Jellies are a common food ingredient in Australia and many people eat them.
The company that makes the jelly said the use of the animal feed for the production of the product was not in breach of Australian animal welfare standards.
The Australian Greens are also concerned about the potential health risks.
But it seems that the Australian Government doesn’t care about animal welfare and is not concerned about consumers being aware of the use.
In the past two years, the ABC has uncovered a number of food additives, including MSG and MSG-like ingredients in some food items, that are also found in the products of many large meat processing companies.
The ABC’s food safety reporter, Liz Smith, reported in May that the meat processing industry is using “dietary supplements” that contain ingredients that could pose health risks to humans.
“This is the most alarming development of our time, because it appears to be linked to serious and potentially fatal food allergies,” Dr Smith said.
Dr Smith also reported in July that the company was also using a new and dangerous form of protein called monosodium glutamate (MSG) as a substitute for the real protein found in meat.
“There are no food additives in meat that are safer than MSG,” said Dr Smith.
“MSG, like MSG, has been implicated in the development of allergies and asthma.”
The Australian Government said it was taking a holistic approach to food safety.
“The Government has been committed to ensuring the welfare of animals, including the welfare and welfare of consumers,” a spokeswoman said.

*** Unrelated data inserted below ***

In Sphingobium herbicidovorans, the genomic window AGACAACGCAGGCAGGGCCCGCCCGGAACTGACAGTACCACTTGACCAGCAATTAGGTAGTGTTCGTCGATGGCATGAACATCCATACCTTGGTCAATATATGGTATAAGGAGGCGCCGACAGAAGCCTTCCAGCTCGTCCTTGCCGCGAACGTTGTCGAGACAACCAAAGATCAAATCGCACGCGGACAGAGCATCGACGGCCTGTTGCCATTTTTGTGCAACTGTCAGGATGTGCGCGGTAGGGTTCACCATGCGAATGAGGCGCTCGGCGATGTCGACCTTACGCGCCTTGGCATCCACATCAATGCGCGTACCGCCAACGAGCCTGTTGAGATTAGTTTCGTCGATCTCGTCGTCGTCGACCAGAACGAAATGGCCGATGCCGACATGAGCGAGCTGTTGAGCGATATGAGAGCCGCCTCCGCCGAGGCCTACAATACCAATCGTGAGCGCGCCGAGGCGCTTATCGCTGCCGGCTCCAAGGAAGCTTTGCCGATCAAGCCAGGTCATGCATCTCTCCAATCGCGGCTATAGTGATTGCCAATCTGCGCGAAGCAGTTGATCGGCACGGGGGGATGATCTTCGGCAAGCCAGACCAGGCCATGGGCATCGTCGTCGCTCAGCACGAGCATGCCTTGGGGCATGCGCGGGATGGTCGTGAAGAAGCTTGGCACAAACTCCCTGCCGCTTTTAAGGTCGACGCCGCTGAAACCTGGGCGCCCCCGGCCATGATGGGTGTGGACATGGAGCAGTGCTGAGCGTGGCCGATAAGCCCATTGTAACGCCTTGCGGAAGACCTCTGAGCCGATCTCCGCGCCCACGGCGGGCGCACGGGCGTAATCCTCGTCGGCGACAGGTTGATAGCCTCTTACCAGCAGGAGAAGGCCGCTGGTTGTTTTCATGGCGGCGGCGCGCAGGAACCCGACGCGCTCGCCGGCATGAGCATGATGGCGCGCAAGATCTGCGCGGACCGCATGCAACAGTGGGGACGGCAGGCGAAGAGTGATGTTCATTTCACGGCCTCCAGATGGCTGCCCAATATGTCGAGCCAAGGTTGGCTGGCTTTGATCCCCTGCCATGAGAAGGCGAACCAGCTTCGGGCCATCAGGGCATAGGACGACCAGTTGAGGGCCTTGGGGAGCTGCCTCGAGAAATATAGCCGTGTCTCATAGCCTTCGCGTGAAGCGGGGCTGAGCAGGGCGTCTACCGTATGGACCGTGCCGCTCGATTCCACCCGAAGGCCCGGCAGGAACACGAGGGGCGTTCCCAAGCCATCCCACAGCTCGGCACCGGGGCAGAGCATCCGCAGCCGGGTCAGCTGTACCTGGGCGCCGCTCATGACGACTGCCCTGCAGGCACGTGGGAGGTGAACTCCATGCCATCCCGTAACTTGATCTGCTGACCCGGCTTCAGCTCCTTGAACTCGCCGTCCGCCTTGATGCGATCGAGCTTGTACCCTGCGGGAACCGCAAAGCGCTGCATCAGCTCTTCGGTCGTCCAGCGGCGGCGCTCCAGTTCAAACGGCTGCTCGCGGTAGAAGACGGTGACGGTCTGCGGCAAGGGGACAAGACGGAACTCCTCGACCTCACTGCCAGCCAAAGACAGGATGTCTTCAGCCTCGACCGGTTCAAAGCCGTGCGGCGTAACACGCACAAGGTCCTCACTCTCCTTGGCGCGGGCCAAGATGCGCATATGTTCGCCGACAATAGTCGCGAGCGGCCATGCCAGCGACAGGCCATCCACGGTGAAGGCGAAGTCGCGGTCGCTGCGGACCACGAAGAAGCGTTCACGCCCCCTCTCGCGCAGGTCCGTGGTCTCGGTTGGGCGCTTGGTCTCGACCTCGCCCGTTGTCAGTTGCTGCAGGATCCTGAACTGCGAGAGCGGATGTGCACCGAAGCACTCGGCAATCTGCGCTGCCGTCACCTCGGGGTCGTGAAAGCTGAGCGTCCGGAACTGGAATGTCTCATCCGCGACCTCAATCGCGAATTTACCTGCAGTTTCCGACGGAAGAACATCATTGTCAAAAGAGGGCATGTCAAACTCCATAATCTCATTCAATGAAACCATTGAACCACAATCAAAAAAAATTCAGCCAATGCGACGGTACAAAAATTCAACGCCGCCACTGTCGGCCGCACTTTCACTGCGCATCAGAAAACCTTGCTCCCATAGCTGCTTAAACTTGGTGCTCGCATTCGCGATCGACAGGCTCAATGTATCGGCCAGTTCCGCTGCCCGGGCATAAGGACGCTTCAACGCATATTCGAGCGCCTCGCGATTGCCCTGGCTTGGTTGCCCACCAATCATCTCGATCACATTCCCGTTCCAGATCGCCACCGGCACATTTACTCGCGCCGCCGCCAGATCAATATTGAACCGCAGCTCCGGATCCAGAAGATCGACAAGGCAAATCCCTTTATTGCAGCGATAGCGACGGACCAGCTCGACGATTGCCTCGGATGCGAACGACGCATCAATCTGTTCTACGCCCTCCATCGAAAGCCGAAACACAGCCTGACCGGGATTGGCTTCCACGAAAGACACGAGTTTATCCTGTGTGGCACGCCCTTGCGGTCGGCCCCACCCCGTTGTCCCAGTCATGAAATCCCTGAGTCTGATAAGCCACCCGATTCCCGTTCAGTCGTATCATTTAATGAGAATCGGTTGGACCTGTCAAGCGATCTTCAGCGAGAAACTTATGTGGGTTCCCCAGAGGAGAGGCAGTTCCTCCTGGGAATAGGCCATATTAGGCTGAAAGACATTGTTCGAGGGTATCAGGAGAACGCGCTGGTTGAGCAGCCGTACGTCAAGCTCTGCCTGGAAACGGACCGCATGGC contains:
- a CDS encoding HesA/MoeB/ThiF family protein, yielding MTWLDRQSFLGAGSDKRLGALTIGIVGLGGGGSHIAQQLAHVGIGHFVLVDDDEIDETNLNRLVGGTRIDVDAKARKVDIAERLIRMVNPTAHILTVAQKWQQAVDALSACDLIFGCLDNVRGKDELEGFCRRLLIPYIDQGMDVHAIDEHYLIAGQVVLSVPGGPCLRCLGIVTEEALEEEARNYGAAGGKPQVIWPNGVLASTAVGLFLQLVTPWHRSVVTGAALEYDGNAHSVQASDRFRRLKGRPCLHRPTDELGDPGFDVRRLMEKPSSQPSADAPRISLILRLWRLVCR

“It has also been an active participant in industry efforts to reduce the risk of food-borne illness through better food hygiene and food safety education.”
In July, the Government released the Australian Food Standards Agency’s (AFSA) food safety report which detailed how much of the meat we eat is contaminated with harmful chemicals.
The report noted that “meat from a single animal slaughtered from the same source has the potential to accumulate high levels of the [chemicals] known to cause food allergies, which include MSG and other allergens”.
The AFSA also reported that in 2015-16, there were more than 600,000 food recalls involving more than 40 different food products in Australia.
The Government is also conducting a public consultation on the issue.
“We are also committed to taking all appropriate measures to ensure our food is safe and wholesome to consumers,” the spokeswoman said in an email.
Food Safety Legislation Amendment 2017 also required the Australian Competition and Consumer Commission to consider whether there was sufficient evidence to establish that food manufacturers had failed to comply with the Act.”